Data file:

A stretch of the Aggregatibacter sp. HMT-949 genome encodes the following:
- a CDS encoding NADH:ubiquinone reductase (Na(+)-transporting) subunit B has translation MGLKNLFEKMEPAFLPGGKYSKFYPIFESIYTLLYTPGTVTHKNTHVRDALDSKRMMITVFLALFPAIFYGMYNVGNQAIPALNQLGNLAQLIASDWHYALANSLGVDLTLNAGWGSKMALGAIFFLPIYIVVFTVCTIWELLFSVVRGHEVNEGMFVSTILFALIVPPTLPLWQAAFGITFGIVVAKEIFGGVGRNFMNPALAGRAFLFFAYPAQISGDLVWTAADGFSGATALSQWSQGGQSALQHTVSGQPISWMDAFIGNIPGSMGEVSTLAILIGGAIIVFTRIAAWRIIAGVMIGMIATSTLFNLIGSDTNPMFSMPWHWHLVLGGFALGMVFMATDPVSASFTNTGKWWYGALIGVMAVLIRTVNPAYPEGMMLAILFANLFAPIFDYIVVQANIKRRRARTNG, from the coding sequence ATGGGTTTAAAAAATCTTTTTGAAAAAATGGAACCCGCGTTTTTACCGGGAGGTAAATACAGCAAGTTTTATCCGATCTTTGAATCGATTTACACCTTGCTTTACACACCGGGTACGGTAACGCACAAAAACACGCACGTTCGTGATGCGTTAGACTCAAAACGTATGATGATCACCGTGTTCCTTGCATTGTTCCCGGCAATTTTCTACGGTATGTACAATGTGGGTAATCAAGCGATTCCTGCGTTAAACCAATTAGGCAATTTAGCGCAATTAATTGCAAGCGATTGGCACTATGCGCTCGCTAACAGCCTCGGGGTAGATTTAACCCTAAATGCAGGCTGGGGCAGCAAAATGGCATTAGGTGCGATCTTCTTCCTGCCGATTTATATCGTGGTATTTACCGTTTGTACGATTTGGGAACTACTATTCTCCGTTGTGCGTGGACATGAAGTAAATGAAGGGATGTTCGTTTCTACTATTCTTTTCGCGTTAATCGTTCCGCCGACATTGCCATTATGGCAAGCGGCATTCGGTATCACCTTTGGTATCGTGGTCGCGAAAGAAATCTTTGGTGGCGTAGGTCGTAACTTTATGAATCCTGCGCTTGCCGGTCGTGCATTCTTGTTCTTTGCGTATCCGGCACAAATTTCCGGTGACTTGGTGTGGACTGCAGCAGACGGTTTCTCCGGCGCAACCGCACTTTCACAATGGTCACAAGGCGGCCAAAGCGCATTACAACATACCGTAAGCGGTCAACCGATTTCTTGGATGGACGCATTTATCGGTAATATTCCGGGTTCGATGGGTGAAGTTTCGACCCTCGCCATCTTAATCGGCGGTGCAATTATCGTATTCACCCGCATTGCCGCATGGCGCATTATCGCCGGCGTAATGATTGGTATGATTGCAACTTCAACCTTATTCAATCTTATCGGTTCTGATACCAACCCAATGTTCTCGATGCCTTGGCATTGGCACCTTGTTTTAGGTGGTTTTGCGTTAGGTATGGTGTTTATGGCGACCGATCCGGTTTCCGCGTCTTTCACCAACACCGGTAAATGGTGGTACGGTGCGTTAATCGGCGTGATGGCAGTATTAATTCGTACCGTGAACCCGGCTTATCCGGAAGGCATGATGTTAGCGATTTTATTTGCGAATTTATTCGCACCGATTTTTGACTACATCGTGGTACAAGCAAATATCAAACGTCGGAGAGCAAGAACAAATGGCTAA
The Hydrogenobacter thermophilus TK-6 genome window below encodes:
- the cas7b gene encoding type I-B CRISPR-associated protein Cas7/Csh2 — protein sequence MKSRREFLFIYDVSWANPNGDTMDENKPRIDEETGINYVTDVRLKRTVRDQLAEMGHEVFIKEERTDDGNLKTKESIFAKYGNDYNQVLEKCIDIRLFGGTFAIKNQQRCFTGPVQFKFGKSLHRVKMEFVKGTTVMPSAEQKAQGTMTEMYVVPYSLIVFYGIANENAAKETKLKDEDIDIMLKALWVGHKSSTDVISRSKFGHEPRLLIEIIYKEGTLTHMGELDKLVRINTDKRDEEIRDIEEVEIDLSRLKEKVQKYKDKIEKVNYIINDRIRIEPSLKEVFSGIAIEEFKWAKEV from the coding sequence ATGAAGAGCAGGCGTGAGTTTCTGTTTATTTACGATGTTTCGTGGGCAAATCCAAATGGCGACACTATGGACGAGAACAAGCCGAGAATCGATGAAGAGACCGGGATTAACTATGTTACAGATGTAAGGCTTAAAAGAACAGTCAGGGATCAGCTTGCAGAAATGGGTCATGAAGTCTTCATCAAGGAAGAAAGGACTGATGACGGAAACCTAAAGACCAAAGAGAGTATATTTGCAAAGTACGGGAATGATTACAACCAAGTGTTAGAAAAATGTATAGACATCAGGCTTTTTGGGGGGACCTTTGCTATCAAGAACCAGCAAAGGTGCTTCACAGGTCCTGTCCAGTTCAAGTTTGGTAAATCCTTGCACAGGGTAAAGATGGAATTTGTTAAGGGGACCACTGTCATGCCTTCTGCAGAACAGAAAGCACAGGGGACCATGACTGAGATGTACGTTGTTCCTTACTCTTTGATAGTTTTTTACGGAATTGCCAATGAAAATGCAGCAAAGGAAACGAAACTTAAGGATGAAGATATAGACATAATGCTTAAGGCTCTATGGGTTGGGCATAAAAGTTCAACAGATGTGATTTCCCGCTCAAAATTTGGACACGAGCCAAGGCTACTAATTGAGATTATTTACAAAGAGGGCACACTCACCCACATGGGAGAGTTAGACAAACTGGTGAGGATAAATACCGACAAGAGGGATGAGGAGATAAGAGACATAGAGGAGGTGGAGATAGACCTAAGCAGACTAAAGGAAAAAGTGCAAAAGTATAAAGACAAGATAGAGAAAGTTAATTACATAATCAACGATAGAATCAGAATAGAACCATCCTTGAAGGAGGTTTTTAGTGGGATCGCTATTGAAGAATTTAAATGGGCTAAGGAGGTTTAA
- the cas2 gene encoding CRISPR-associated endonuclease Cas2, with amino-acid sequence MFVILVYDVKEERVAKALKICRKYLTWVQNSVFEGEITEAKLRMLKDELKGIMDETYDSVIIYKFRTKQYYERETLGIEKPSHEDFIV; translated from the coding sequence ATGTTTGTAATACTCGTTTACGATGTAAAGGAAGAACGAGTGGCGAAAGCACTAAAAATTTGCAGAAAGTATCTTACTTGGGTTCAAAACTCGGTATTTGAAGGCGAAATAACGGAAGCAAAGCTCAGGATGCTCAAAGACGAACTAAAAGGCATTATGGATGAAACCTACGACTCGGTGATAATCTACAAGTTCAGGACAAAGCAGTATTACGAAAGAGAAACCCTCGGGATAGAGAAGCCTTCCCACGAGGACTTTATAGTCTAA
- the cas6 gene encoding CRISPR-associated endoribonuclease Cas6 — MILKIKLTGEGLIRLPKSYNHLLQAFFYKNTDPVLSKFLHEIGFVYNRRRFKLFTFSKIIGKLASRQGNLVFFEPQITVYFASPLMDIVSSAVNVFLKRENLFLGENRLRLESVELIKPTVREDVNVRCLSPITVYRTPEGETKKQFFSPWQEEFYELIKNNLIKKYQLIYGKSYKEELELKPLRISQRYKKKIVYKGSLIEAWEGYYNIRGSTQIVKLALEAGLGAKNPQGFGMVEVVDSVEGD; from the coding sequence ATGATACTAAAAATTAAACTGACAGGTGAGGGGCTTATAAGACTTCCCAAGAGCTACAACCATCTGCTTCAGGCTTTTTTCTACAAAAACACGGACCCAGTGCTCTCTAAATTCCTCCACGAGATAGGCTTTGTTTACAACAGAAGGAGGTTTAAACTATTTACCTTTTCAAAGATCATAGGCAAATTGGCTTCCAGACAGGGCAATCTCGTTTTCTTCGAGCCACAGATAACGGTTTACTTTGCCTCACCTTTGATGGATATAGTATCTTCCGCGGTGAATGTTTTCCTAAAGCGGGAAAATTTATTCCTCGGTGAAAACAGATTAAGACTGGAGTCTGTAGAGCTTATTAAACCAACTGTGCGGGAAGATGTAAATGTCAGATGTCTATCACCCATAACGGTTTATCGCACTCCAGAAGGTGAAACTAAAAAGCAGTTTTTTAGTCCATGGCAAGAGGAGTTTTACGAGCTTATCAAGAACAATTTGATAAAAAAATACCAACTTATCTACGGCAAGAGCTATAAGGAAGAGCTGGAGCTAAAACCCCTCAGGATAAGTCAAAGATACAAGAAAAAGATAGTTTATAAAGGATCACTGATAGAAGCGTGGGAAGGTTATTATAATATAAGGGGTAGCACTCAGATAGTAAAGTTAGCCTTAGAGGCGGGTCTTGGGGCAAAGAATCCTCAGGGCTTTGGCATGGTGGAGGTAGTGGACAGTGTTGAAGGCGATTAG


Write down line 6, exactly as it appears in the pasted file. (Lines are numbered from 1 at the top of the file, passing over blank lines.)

- the cas6 gene encoding CRISPR-associated endoribonuclease Cas6 — MILKIKLTGEGLIRLPKSYNHLLQAFFYKNTDPVLSKFLHEIGFVYNRRRFKLFTFSKIIGKLASRQGNLVFFEPQITVYFASPLMDIVSSAVNVFLKRENLFLGENRLRLESVELIKPTVREDVNVRCLSPITVYRTPEGETKKQFFSPWQEEFYELIKNNLIKKYQLIYGKSYKEELELKPLRISQRYKKKIVYKGSLIEAWEGYYNIRGSTQIVKLALEAGLGAKNPQGFGMVEVVDSVEGD; from the coding sequence ATGATACTAAAAATTAAACTGACAGGTGAGGGGCTTATAAGACTTCCCAAGAGCTACAACCATCTGCTTCAGGCTTTTTTCTACAAAAACACGGACCCAGTGCTCTCTAAATTCCTCCACGAGATAGGCTTTGTTTACAACAGAAGGAGGTTTAAACTATTTACCTTTTCAAAGATCATAGGCAAATTGGCTTCCAGACAGGGCAATCTCGTTTTCTTCGAGCCACAGATAACGGTTTACTTTGCCTCACCTTTGATGGATATAGTATCTTCCGCGGTGAATGTTTTCCTAAAGCGGGAAAATTTATTCCTCGGTGAAAACAGATTAAGACTGGAGTCTGTAGAGCTTATTAAACCAACTGTGCGGGAAGATGTAAATGTCAGATGTCTATCACCCATAACGGTTTATCGCACTCCAGAAGGTGAAACTAAAAAGCAGTTTTTTAGTCCATGGCAAGAGGAGTTTTACGAGCTTATCAAGAACAATTTGATAAAAAAATACCAACTTATCTACGGCAAGAGCTATAAGGAAGAGCTGGAGCTAAAACCCCTCAGGATAAGTCAAAGATACAAGAAAAAGATAGTTTATAAAGGATCACTGATAGAAGCGTGGGAAGGTTATTATAATATAAGGGGTAGCACTCAGATAGTAAAGTTAGCCTTAGAGGCGGGTCTTGGGGCAAAGAATCCTCAGGGCTTTGGCATGGTGGAGGTAGTGGACAGTGTTGAAGGCGATTAG